Last year, the Piazza for New Year’s was a bit triste. There was no live band, no fireworks, and the big event was kissing at midnight — something which from my experience pretty much happens anyway. Even though they had promised fireworks this year, with as cold as it has been recently, I had no desire to gelare il culo hanging around the square hoping for a more lavish celebration.
After a wonderful in-home New Year’s Eve dinner with friends however, the out-of-town contingency convinced us to meander to the center just in case the Comune decided to out-do itself. We conceded, and the choice turned out to be ideal.
As we exited the apartment, you could hear the light rain tick-tick-ticking on our outerwear, making its first spitty attempt at snow. “It’s not snowing.” “Sì, che nevica.” “No, piove,” it’s raining. By the time we reached Campo San Margherita, there was no more argument. They were real flakes, and numerosi, and we rejoiced that we without a doubt would be having a white New Year.
As we shuffled and sauntered toward the center, marveling at our good fortune, we realized we’d never make it to San Marco, or even San Giglio before midnight, and so we instead decided to camp out the Ponte Accademia, arriving just a few minutes before midnight. There were other folks who’d had the same idea, although the crowd was not at all massive or at all unruly.
When the clock struck midnight, we, along with everyone else on the bridge, ci siamo baciati ed augurati tutti. We popped the prosecco, toasting ourselves and everyone else in the world, then turned toward the Salute in anticipation of the fireworks.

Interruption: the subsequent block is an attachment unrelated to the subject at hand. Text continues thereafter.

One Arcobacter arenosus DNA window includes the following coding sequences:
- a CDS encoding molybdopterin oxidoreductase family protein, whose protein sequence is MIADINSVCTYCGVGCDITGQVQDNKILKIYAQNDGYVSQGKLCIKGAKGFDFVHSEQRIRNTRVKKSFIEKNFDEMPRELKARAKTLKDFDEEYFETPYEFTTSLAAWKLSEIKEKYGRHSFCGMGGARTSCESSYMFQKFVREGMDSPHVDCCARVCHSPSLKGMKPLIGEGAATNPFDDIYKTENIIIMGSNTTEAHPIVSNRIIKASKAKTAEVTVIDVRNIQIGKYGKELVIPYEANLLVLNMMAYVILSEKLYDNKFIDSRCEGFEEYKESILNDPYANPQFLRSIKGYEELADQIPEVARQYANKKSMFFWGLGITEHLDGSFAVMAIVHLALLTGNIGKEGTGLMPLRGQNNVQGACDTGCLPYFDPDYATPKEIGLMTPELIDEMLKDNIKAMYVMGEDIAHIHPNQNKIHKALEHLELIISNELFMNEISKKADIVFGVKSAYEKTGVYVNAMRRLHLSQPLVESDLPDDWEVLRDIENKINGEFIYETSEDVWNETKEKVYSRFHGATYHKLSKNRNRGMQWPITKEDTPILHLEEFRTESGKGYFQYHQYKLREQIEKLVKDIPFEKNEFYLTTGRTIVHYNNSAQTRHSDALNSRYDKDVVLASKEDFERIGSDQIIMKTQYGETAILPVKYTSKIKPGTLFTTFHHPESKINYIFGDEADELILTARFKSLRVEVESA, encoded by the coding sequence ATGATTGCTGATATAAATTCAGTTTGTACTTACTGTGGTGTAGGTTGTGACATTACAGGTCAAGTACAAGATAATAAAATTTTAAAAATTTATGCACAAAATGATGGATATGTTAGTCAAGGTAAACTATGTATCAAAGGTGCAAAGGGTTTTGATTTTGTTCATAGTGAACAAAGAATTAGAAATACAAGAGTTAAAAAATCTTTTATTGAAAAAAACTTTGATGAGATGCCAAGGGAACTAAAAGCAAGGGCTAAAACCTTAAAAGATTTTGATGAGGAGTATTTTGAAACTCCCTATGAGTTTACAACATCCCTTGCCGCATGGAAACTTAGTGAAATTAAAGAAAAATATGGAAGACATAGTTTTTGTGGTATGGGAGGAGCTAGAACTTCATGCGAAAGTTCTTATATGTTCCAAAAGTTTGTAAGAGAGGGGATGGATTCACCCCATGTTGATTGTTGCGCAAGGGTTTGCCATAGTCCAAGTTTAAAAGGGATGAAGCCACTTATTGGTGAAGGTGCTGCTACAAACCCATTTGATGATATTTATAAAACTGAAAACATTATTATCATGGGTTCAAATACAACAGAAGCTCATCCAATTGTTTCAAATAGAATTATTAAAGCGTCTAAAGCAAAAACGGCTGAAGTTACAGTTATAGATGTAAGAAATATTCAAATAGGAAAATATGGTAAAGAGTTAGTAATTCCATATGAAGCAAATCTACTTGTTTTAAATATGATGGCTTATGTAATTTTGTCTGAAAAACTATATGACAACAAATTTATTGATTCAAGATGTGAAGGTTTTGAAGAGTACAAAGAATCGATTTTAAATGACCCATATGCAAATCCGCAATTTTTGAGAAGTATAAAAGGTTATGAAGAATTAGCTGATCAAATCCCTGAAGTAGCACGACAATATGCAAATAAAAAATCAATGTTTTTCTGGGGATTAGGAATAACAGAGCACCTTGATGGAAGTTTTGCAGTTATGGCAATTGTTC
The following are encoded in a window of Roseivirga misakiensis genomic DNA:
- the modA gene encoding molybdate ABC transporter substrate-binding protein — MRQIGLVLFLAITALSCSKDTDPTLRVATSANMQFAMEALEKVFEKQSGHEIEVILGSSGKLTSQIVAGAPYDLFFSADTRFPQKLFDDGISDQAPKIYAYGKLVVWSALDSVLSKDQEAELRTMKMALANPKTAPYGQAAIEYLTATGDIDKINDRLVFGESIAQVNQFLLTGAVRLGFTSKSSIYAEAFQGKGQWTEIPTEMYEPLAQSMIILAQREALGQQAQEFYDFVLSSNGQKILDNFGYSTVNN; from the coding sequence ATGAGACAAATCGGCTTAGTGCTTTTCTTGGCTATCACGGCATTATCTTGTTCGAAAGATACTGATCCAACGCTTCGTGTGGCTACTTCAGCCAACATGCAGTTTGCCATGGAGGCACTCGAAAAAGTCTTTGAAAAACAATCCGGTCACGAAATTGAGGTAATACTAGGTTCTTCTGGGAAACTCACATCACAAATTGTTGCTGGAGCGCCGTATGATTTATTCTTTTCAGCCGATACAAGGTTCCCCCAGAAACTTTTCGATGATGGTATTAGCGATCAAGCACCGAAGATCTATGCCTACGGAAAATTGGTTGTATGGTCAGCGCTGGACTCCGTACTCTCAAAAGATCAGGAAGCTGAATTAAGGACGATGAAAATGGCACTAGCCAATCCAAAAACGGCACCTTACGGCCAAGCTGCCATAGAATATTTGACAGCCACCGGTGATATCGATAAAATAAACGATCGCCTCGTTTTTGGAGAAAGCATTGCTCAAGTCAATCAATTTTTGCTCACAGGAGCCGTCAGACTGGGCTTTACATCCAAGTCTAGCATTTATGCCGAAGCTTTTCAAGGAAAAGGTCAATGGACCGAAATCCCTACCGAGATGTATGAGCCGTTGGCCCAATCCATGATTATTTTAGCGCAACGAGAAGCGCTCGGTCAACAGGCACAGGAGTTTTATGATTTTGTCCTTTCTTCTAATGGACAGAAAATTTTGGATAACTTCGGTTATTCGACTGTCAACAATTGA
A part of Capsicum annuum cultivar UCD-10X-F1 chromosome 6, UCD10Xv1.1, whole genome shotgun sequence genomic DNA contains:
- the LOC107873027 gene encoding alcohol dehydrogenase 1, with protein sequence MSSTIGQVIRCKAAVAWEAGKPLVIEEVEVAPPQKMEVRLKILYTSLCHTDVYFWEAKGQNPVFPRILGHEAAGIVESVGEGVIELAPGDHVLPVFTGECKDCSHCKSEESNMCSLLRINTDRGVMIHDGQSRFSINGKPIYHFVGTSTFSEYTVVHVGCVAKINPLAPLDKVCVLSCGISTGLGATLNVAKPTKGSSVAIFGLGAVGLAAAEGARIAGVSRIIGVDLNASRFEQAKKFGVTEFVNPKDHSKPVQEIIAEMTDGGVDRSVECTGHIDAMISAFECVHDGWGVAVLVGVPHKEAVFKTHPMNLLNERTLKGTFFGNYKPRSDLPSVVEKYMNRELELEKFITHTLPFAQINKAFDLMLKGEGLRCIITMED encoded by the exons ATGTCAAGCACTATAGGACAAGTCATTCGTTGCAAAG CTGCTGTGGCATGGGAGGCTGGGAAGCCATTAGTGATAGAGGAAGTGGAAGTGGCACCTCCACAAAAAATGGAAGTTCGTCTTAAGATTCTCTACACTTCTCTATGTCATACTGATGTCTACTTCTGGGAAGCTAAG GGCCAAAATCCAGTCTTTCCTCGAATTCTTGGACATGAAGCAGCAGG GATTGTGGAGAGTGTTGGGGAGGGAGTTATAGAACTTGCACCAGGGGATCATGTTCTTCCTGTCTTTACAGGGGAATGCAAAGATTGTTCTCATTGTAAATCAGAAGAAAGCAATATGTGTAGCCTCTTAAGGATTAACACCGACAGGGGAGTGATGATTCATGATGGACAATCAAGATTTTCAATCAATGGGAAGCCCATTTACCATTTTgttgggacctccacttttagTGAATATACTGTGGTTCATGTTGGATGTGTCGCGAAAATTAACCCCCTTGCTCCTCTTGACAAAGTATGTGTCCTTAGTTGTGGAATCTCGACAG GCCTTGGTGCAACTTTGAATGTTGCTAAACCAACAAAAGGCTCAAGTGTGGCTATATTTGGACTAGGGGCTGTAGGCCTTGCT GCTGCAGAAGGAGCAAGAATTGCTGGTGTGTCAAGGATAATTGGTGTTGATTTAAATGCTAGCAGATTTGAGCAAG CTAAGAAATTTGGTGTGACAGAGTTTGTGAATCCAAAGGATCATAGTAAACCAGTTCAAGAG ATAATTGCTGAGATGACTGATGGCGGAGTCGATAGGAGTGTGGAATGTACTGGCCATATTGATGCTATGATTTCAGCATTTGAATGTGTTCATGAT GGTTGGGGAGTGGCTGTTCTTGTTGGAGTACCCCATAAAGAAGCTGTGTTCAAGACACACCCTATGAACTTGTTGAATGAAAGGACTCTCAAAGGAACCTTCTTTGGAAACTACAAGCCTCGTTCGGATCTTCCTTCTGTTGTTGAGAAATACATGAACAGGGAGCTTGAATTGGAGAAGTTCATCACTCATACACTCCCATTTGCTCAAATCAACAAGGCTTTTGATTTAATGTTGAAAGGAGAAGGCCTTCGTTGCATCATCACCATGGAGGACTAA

Nothing. We kept hearing pop-pop, pop-pop-pop in indeterminate directions, and there were some Roman candles lighting up an altana somewhere above the Ca’ Rezzonico, but other than that, niente. “They won’t light them in the snow, maybe,” somebody wondered. We were still marveling at the size and frequency of the flakes that were floating and now coating surfaces in earnest, and frankly, it was still pretty magical. Then, suddenly, a big BOME whipped us around in unison toward the lower canal, where a flower of light unfurled above the bacino, soaring from the campanile to the Punto della dogana. By golly, they’ve pulled it off. Flakes and fireworks for capodanno a Venezia.
The onlookers cheered and applauded, oohed and ahhhed, as the spettacolo continued for 10? 15? 20 minutes? I’m not sure. But they were mesmerizing, a magnified, multicolored mirror of the bollicine that continued to swirl on the surface of my prosecco, intermittently illuminating the famous palazzo-lined Canal.
My mistake was not taking my camera, so these are only cellphone photos. Hopefully, though, they are clear enough to help me wish everyone a New Year as luminous and expansive as the fuochi over the Grand Canal.